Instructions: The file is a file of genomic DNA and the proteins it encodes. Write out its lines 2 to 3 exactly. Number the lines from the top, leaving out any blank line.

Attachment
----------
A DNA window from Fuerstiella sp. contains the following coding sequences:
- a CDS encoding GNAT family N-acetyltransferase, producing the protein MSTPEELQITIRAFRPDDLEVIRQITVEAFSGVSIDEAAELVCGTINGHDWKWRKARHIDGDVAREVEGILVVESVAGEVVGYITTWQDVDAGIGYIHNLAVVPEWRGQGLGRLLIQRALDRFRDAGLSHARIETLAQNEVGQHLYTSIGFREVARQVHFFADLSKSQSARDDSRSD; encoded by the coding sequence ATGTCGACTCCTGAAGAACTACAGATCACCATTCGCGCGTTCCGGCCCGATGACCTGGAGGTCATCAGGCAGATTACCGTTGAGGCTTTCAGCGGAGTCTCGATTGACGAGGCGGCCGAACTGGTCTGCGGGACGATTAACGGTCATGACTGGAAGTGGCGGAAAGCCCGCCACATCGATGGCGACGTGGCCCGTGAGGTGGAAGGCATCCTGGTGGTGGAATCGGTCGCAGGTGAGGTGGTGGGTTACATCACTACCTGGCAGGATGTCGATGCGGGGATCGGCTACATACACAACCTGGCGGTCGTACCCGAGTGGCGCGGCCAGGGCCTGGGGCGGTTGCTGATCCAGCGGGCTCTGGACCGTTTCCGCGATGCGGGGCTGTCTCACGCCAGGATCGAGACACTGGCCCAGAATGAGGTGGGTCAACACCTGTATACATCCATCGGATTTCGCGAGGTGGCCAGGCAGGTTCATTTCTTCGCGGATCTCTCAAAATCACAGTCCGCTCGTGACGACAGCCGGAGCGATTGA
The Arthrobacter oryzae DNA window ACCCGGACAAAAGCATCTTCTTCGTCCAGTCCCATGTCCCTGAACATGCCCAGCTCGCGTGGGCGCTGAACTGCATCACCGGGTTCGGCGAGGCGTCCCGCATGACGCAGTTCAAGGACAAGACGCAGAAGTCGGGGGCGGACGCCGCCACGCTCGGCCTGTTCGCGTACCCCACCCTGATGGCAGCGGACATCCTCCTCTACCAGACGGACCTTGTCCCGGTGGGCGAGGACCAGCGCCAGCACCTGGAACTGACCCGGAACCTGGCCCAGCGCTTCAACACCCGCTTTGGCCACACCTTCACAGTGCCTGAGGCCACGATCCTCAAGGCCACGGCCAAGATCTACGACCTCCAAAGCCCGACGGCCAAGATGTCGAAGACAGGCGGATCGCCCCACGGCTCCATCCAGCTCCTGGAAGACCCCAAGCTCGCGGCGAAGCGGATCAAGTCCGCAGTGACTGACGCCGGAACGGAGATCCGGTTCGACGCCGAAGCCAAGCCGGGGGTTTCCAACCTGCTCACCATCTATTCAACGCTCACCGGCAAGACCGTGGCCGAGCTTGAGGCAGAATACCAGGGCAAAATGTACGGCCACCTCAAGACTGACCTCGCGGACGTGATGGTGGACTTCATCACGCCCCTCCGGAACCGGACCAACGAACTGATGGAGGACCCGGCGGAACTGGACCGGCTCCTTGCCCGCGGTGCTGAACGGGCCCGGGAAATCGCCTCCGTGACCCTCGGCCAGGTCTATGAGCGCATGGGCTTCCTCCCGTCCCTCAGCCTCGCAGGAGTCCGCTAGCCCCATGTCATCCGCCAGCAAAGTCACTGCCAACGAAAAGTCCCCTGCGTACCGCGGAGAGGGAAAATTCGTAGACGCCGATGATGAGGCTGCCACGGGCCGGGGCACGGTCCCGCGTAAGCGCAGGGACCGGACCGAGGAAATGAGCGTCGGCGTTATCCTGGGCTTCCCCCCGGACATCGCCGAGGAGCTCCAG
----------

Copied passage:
- a CDS encoding GNAT family N-acetyltransferase, producing the protein MSTPEELQITIRAFRPDDLEVIRQITVEAFSGVSIDEAAELVCGTINGHDWKWRKARHIDGDVAREVEGILVVESVAGEVVGYITTWQDVDAGIGYIHNLAVVPEWRGQGLGRLLIQRALDRFRDAGLSHARIETLAQNEVGQHLYTSIGFREVARQVHFFADLSKSQSARDDSRSD; encoded by the coding sequence ATGTCGACTCCTGAAGAACTACAGATCACCATTCGCGCGTTCCGGCCCGATGACCTGGAGGTCATCAGGCAGATTACCGTTGAGGCTTTCAGCGGAGTCTCGATTGACGAGGCGGCCGAACTGGTCTGCGGGACGATTAACGGTCATGACTGGAAGTGGCGGAAAGCCCGCCACATCGATGGCGACGTGGCCCGTGAGGTGGAAGGCATCCTGGTGGTGGAATCGGTCGCAGGTGAGGTGGTGGGTTACATCACTACCTGGCAGGATGTCGATGCGGGGATCGGCTACATACACAACCTGGCGGTCGTACCCGAGTGGCGCGGCCAGGGCCTGGGGCGGTTGCTGATCCAGCGGGCTCTGGACCGTTTCCGCGATGCGGGGCTGTCTCACGCCAGGATCGAGACACTGGCCCAGAATGAGGTGGGTCAACACCTGTATACATCCATCGGATTTCGCGAGGTGGCCAGGCAGGTTCATTTCTTCGCGGATCTCTCAAAATCACAGTCCGCTCGTGACGACAGCCGGAGCGATTGA
The Arthrobacter oryzae DNA window ACCCGGACAAAAGCATCTTCTTCGTCCAGTCCCATGTCCCTGAACATGCCCAGCTCGCGTGGGCGCTGAACTGCATCACCGGGTTCGGCGAGGCGTCCCGCATGACGCAGTTCAAGGACAAGACGCAGAAGTCGGGGGCGGACGCCGCCACGCTCGGCCTGTTCGCGTACCCCACCCTGATGGCAGCGGACATCCTCCTCTACCAGACGGACCTTGTCCCGGTGGGCGAGGACCAGCGCCAGCACCTGGAACTGACCCGGAACCTGGCCCAGCGCTTCAACACCCGCTTTGGCCACACCTTCACAGTGCCTGAGGCCACGATCCTCAAGGCCACGGCCAAGATCTACGACCTCCAAAGCCCGACGGCCAAGATGTCGAAGACAGGCGGATCGCCCCACGGCTCCATCCAGCTCCTGGAAGACCCCAAGCTCGCGGCGAAGCGGATCAAGTCCGCAGTGACTGACGCCGGAACGGAGATCCGGTTCGACGCCGAAGCCAAGCCGGGGGTTTCCAACCTGCTCACCATCTATTCAACGCTCACCGGCAAGACCGTGGCCGAGCTTGAGGCAGAATACCAGGGCAAAATGTACGGCCACCTCAAGACTGACCTCGCGGACGTGATGGTGGACTTCATCACGCCCCTCCGGAACCGGACCAACGAACTGATGGAGGACCCGGCGGAACTGGACCGGCTCCTTGCCCGCGGTGCTGAACGGGCCCGGGAAATCGCCTCCGTGACCCTCGGCCAGGTCTATGAGCGCATGGGCTTCCTCCCGTCCCTCAGCCTCGCAGGAGTCCGCTAGCCCCATGTCATCCGCCAGCAAAGTCACTGCCAACGAAAAGTCCCCTGCGTACCGCGGAGAGGGAAAATTCGTAGACGCCGATGATGAGGCTGCCACGGGCCGGGGCACGGTCCCGCGTAAGCGCAGGGACCGGACCGAGGAAATGAGCGTCGGCGTTATCCTGGGCTTCCCCCCGGACATCGCCGAGGAGCTCCAG